Rep. Norman Dicks (D-WA) inquired about the decreased amount of research done at the Smithsonian Institution. He directly asked Small if he thought that the Science Research budget was adequate. Small responded by saying that there has been a decrease in federally funded research as a result of budget cuts. Dicks also asked Small if there was a plan for a proposed transfer of the Astrophysics Program to the National Science Foundation. Small said that the transfer was never discussed with him and that he knew of no such plan.
On March 7, 2002, the Senate Appropriations Subcommittee on Interior and Related Agencies held a hearing on the Department of Energy's (DOE) budget estimates for FY 2003. Department of Energy Secretary Spencer Abraham remarked on the FY 2003 budget released by the Administration. Despite some budget cuts, Abraham was enthusiastic about future DOE programs and goals.
Chairman Robert Byrd (D-WV) opened the hearing by stating his concern about the DOE budget and the fact that it does not reflect the rhetoric of the Bush Administration's National Energy Policy. Byrd continued by remarking on the large cuts in energy conservation, fossil energy, oil technologies, clean coal research and natural gas programs. The DOE Office of Fossil Energy (FE) budget would be cut by 5 percent to $816 million. The FE Research and Development proposed budget would be cut to $494 million, a drop from $587 million in the FY 2002 enacted budget. The oil technology budget would decrease 37% to $35.4 million. The natural gas technology programs request of $22.6 million is down from $45 million in FY 2002. The budget for the Clean Coal initiative would receive $325.6 million, down from the FY 2002 level of $2 billion. Byrd stated, "Rather than respond to the challenges we face by increasing our research and development activities as a way of securing our nation's energy independence, this Administration has instead chosen to retreat. Now is not the time to walk away from the type of research that will secure our nation's energy independence."
Energy Secretary Spencer Abraham opened by addressing the importance of the nation's energy diversification, specifically referring to new clean coal technologies. Abraham was enthusiastic about the advances in hydrogen fuel cell technology and the Freedom Car. Abraham noted a substantial increase in weatherization funding, which is an energy policy focus for the administration. Abraham introduced his newly appointed Assistant Secretary for the Office of Fossil Energy, Michael Smith, and reaffirmed the agency's commitment to review of the programs within this office.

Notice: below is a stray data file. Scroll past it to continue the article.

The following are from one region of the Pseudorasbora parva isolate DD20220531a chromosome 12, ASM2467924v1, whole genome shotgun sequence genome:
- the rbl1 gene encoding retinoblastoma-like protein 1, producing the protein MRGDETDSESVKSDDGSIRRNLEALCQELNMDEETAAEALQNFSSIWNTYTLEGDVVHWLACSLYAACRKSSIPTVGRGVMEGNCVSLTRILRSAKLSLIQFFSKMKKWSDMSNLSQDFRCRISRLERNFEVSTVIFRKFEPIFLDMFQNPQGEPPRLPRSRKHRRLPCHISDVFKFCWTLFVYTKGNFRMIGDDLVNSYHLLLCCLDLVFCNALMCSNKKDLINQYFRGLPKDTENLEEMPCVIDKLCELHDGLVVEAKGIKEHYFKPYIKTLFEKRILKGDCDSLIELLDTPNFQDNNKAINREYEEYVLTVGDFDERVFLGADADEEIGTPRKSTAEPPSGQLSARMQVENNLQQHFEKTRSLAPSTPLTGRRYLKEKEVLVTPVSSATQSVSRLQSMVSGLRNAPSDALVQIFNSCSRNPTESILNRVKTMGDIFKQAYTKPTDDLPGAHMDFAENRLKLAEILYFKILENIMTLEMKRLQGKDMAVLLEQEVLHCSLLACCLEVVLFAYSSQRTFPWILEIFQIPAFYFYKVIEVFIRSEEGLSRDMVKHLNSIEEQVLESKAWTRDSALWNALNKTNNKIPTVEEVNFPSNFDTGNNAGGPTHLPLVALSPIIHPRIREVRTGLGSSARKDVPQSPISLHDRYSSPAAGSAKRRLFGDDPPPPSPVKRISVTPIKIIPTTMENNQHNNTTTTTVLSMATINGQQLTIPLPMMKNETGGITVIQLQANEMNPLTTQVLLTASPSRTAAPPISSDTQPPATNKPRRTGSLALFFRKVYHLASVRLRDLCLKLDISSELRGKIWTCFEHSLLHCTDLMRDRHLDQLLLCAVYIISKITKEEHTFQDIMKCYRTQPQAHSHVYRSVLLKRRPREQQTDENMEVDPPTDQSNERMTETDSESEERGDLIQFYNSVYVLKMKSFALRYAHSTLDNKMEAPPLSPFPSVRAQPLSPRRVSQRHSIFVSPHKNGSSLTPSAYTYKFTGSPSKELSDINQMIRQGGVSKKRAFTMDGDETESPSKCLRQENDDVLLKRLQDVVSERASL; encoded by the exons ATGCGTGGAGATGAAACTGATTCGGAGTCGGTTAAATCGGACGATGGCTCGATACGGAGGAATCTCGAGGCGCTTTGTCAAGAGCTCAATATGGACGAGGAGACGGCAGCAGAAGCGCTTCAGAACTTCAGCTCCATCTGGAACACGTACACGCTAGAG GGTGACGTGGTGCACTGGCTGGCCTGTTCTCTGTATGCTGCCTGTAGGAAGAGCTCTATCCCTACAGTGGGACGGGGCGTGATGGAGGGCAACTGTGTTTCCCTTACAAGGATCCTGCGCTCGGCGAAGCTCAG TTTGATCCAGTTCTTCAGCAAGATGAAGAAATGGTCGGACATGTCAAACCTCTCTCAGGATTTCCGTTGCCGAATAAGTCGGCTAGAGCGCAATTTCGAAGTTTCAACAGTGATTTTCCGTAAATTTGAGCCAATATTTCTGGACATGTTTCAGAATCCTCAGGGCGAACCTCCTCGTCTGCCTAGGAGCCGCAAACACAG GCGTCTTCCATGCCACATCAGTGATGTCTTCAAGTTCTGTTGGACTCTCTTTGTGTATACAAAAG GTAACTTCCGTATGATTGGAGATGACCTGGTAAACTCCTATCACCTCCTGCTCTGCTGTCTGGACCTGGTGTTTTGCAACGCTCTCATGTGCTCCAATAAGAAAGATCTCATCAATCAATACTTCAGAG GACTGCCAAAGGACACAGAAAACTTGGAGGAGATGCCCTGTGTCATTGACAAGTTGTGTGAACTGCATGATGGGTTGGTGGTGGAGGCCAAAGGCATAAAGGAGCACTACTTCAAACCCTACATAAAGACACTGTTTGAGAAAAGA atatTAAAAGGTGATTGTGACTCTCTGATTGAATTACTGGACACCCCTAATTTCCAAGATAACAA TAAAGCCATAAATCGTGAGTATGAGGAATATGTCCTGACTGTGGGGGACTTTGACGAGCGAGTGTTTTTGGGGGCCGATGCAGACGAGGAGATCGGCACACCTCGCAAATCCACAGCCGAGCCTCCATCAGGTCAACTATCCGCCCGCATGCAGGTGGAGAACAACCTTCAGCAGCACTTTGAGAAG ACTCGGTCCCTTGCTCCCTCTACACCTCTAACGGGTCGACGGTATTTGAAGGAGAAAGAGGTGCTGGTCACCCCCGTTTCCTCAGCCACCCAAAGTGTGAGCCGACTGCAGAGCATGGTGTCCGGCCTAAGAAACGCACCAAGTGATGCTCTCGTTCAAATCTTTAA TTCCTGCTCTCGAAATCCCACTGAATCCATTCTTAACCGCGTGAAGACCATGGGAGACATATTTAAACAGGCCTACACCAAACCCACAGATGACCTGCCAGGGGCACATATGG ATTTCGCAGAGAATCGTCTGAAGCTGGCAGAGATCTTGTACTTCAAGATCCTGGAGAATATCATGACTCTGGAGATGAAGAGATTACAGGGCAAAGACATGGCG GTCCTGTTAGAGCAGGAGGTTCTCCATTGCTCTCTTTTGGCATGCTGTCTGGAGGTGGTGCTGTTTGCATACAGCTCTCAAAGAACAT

Sen. Conrad Burns (R-MT) questioned Secretary Abraham about the deep cuts in funding for oil and gas research and development. Burns stated that this funding supports partnerships between oil production research and federal agencies. Oil and gas research funding also provides a means for the government to influence the industry. Specifically, Burns expressed his interest in research on the oil recovery potential of small oil wells as well as coal bed methane technology.
Sen. Pete Domenici (R-NM) brought up the issue of the clean coal research initiative. He also added his enthusiasm over new technologies of cleaning the coal during the mining process by separating the coal horizons that contain more pollutants. Domenici stressed the importance of advancing the exploration process of coal and ultimately decreasing environmental effects.
The House Appropriations Subcommittee on Interior and Related Agencies held a hearing on February 27, 2002, to discuss the FY 2003 budget for the Department of the Interior (DOI). Secretary of the Interior Gale Norton and Assistant Secretary P. Lynn Scarlett testified before the subcommittee. In her testimony, Norton highlighted several new administration initiatives such as the Cooperative Conservation Initiative (CCI), which encourages landowners to participate in conservation by working with Bureau of Land Management (BLM) land managers. CCI was created to stimulate new voluntary environmentalism initiatives and would be funded at $100 million in the request. The DOI budget request would also provide a $28.6 million increase for energy-related activities within the BLM and Minerals Management Service. This portion of the budget expands rights-of-way processing, the permitting process, research on oil and gas resources on public lands, and oversight of oil and gas operations. It also is indended to increase the responsiveness to stakeholders needs for post-lease actions. The FY 2003 budget would allocate $3.1 million for North Slope funding on the Arctic National Wildlife Refuge and includes $2.4 billion from proposed lease sales. Norton added that alternative energy funding in the BLM budget would receive an increase of $750,000 to expand opportunities in geothermal, hydropower, and wind energy production.
Rep. John Peterson (R-PA) expressed concern about the proposed $30 million budget cut for the Offices of Surface Mining Reclamation & Enforcement. He asked Norton about the funding and development of energy programs such as the Clean Coal Technology. Peterson commented on the usage of coal by stating "shouldn't we be sending the message that we're going to clean up the evils of the past and do it right in the future?" Rep. George Nethercutt (R-WA) asked Norton if DOI could foresee any funding help with the Klamath Basin issue. Norton admitted that DOI is uncertain about the future funding levels and the legislative aspect of the Klamath Basin issue. More inter-agency communication needs to occur to ensure good decision making and for determining future funding levels.